Some things make no sense, such as the number of people in the wealthiest country on the planet who are stuck in poverty.
By Lewis W. Diuguid
The Kansas City Star
The U.S. Census Bureau reports that the poverty rate remains unchanged at 15 percent, or 46.5 million Americans, including 16.1 million children. Poverty has maintained a stubborn, unyielding grip on U.S. families since the Great Recession, which was supposed to have ended in 2009. But it didnt for many, except the wealthiest Americans.
The poverty rate was 12.5 percent in 2007 before the Great Recession, the Los Angeles Times reports.
The census also reports that the median household income, which fell 8.3 percent from 2007 to 2011, hasnt shown improvement in 2012.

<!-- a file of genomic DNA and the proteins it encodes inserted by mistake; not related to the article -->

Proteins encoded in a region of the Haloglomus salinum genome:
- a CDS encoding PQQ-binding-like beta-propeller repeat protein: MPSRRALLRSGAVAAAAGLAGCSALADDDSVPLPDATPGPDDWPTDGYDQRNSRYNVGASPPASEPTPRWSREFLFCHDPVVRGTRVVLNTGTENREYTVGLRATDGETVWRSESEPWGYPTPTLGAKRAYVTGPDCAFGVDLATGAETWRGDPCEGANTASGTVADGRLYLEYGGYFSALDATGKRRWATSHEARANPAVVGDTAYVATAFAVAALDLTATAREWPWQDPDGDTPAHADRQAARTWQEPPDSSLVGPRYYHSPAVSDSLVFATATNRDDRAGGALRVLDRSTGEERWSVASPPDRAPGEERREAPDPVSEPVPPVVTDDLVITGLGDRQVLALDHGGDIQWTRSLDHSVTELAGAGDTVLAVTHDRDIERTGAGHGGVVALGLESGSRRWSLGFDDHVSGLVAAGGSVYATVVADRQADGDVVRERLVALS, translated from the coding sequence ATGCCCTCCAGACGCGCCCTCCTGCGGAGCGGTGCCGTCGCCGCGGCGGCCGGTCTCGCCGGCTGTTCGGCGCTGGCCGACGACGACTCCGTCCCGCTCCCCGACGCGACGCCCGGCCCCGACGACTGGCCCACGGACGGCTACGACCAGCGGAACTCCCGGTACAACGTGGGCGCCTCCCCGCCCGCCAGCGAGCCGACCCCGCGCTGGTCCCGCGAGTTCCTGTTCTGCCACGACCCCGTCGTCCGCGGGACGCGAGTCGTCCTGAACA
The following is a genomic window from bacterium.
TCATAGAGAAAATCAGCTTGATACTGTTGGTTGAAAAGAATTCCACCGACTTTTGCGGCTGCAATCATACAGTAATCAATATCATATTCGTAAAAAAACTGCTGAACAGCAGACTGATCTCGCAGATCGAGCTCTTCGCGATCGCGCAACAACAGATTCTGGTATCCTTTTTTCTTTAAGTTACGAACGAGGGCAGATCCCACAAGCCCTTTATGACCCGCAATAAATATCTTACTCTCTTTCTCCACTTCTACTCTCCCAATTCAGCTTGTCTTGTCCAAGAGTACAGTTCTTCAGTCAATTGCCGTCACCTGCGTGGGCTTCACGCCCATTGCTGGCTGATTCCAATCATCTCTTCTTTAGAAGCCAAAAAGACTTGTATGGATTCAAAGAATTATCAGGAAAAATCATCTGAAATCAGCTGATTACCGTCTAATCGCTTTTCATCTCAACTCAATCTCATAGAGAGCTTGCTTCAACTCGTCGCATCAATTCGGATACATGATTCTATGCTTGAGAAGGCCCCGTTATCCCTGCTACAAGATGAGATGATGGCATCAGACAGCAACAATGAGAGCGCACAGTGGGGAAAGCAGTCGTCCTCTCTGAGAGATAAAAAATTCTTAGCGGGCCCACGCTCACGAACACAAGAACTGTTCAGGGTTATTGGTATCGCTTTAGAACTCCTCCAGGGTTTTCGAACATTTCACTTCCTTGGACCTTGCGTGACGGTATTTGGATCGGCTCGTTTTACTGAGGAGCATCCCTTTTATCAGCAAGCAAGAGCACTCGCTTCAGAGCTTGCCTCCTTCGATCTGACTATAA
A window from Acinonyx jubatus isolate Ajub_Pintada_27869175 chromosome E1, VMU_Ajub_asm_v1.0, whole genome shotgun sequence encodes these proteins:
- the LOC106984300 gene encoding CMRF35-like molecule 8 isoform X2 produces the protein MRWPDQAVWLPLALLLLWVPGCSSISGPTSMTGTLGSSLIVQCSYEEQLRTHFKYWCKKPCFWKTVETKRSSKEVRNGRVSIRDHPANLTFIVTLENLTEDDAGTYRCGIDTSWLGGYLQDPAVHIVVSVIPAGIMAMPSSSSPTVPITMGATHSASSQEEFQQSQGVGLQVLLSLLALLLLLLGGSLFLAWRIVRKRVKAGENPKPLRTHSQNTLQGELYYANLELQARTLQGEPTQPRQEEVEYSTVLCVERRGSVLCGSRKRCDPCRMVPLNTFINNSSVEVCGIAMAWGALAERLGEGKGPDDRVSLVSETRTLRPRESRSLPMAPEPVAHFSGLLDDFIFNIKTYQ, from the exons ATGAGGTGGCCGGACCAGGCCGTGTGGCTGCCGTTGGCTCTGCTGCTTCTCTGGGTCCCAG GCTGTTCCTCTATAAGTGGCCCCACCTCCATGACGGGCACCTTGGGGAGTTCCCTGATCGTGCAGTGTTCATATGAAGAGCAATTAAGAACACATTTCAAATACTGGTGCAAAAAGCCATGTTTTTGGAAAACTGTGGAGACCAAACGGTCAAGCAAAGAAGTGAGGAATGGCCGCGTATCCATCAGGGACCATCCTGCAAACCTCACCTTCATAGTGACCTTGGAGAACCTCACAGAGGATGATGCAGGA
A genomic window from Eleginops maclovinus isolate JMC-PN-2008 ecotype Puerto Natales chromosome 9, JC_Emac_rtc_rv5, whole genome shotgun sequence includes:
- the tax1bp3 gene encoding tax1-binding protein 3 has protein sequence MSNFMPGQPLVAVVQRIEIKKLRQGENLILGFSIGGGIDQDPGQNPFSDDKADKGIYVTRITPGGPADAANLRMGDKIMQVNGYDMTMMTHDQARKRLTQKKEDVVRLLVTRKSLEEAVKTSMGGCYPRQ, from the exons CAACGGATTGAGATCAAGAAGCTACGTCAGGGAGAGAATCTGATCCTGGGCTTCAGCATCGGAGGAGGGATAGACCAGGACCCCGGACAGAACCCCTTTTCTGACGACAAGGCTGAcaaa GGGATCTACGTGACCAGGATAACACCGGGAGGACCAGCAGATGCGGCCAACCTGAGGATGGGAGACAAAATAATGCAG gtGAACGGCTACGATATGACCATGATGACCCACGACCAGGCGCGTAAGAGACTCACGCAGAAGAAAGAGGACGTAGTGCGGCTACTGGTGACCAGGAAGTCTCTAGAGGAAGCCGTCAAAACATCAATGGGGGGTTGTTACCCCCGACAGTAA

Median household income in the United States in 2012 was $51,017, not statistically different in real terms from the 2011 median of $51,100, the census report said. This followed two consecutive annual declines.
For whites the earnings rose from $56,570 in 2011 to $57,009 in 2012. For African Americans income rose from $32,902 in 2011 to $33,321 in 2012. For Latinos it fell, going from $39,430 in 2011 to $39,005 in 2012.
The census showed a slight drop in the number of people without health insurance, however, 48 million folks remained without coverage.
Meanwhile, the wealth gap continues. The most middle-, low- and no-income folks could hope to do is play the lottery and dream of better days, even though the odds of winning are against them.
Nevertheless, the $400 million Powerball jackpot the fifth-largest ever ensures that lines will be long at stores and gas stations throughout the country as people hope to land on easy street.